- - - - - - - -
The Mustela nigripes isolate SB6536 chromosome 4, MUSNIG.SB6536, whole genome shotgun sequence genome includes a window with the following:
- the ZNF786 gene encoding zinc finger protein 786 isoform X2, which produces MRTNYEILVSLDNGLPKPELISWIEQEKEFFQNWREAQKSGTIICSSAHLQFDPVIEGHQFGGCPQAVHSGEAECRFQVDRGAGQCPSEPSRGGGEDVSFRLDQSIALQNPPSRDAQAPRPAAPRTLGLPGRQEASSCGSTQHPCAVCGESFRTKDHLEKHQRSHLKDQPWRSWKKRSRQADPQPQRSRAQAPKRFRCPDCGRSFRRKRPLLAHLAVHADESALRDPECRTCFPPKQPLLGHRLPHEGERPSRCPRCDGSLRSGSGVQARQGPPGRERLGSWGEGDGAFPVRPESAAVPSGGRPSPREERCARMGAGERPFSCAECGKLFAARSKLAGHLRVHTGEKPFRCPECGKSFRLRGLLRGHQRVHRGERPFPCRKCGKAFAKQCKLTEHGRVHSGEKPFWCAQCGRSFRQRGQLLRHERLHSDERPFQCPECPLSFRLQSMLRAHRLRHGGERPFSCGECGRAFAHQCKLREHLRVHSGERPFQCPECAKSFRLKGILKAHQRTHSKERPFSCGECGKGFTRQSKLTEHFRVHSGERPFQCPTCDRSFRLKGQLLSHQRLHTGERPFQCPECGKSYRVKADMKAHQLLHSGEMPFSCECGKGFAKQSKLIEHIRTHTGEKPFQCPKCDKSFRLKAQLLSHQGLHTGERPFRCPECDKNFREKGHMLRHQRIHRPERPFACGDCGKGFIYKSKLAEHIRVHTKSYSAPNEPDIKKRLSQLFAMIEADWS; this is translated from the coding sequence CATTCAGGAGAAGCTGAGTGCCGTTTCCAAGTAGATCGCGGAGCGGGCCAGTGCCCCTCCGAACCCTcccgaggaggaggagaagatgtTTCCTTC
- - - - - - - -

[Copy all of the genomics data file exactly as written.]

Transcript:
The Mustela nigripes isolate SB6536 chromosome 4, MUSNIG.SB6536, whole genome shotgun sequence genome includes a window with the following:
- the ZNF786 gene encoding zinc finger protein 786 isoform X2, which produces MRTNYEILVSLDNGLPKPELISWIEQEKEFFQNWREAQKSGTIICSSAHLQFDPVIEGHQFGGCPQAVHSGEAECRFQVDRGAGQCPSEPSRGGGEDVSFRLDQSIALQNPPSRDAQAPRPAAPRTLGLPGRQEASSCGSTQHPCAVCGESFRTKDHLEKHQRSHLKDQPWRSWKKRSRQADPQPQRSRAQAPKRFRCPDCGRSFRRKRPLLAHLAVHADESALRDPECRTCFPPKQPLLGHRLPHEGERPSRCPRCDGSLRSGSGVQARQGPPGRERLGSWGEGDGAFPVRPESAAVPSGGRPSPREERCARMGAGERPFSCAECGKLFAARSKLAGHLRVHTGEKPFRCPECGKSFRLRGLLRGHQRVHRGERPFPCRKCGKAFAKQCKLTEHGRVHSGEKPFWCAQCGRSFRQRGQLLRHERLHSDERPFQCPECPLSFRLQSMLRAHRLRHGGERPFSCGECGRAFAHQCKLREHLRVHSGERPFQCPECAKSFRLKGILKAHQRTHSKERPFSCGECGKGFTRQSKLTEHFRVHSGERPFQCPTCDRSFRLKGQLLSHQRLHTGERPFQCPECGKSYRVKADMKAHQLLHSGEMPFSCECGKGFAKQSKLIEHIRTHTGEKPFQCPKCDKSFRLKAQLLSHQGLHTGERPFRCPECDKNFREKGHMLRHQRIHRPERPFACGDCGKGFIYKSKLAEHIRVHTKSYSAPNEPDIKKRLSQLFAMIEADWS; this is translated from the coding sequence CATTCAGGAGAAGCTGAGTGCCGTTTCCAAGTAGATCGCGGAGCGGGCCAGTGCCCCTCCGAACCCTcccgaggaggaggagaagatgtTTCCTTC